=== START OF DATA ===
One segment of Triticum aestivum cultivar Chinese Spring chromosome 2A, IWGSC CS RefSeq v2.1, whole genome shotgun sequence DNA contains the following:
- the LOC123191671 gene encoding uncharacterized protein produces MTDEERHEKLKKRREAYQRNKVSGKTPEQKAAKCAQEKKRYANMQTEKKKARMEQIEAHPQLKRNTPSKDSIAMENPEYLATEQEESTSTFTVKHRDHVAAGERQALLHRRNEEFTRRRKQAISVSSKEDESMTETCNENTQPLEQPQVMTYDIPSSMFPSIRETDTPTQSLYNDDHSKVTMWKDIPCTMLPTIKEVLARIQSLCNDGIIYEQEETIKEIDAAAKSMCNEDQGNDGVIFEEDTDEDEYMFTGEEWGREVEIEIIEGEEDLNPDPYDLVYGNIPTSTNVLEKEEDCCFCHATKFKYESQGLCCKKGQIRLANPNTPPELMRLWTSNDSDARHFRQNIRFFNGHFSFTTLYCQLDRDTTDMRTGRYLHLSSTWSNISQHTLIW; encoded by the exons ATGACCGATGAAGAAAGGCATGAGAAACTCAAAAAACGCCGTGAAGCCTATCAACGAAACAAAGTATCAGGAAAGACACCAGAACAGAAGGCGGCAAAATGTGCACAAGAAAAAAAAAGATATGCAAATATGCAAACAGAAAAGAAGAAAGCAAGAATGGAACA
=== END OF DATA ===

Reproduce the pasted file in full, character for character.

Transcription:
One segment of Triticum aestivum cultivar Chinese Spring chromosome 2A, IWGSC CS RefSeq v2.1, whole genome shotgun sequence DNA contains the following:
- the LOC123191671 gene encoding uncharacterized protein produces MTDEERHEKLKKRREAYQRNKVSGKTPEQKAAKCAQEKKRYANMQTEKKKARMEQIEAHPQLKRNTPSKDSIAMENPEYLATEQEESTSTFTVKHRDHVAAGERQALLHRRNEEFTRRRKQAISVSSKEDESMTETCNENTQPLEQPQVMTYDIPSSMFPSIRETDTPTQSLYNDDHSKVTMWKDIPCTMLPTIKEVLARIQSLCNDGIIYEQEETIKEIDAAAKSMCNEDQGNDGVIFEEDTDEDEYMFTGEEWGREVEIEIIEGEEDLNPDPYDLVYGNIPTSTNVLEKEEDCCFCHATKFKYESQGLCCKKGQIRLANPNTPPELMRLWTSNDSDARHFRQNIRFFNGHFSFTTLYCQLDRDTTDMRTGRYLHLSSTWSNISQHTLIW; encoded by the exons ATGACCGATGAAGAAAGGCATGAGAAACTCAAAAAACGCCGTGAAGCCTATCAACGAAACAAAGTATCAGGAAAGACACCAGAACAGAAGGCGGCAAAATGTGCACAAGAAAAAAAAAGATATGCAAATATGCAAACAGAAAAGAAGAAAGCAAGAATGGAACA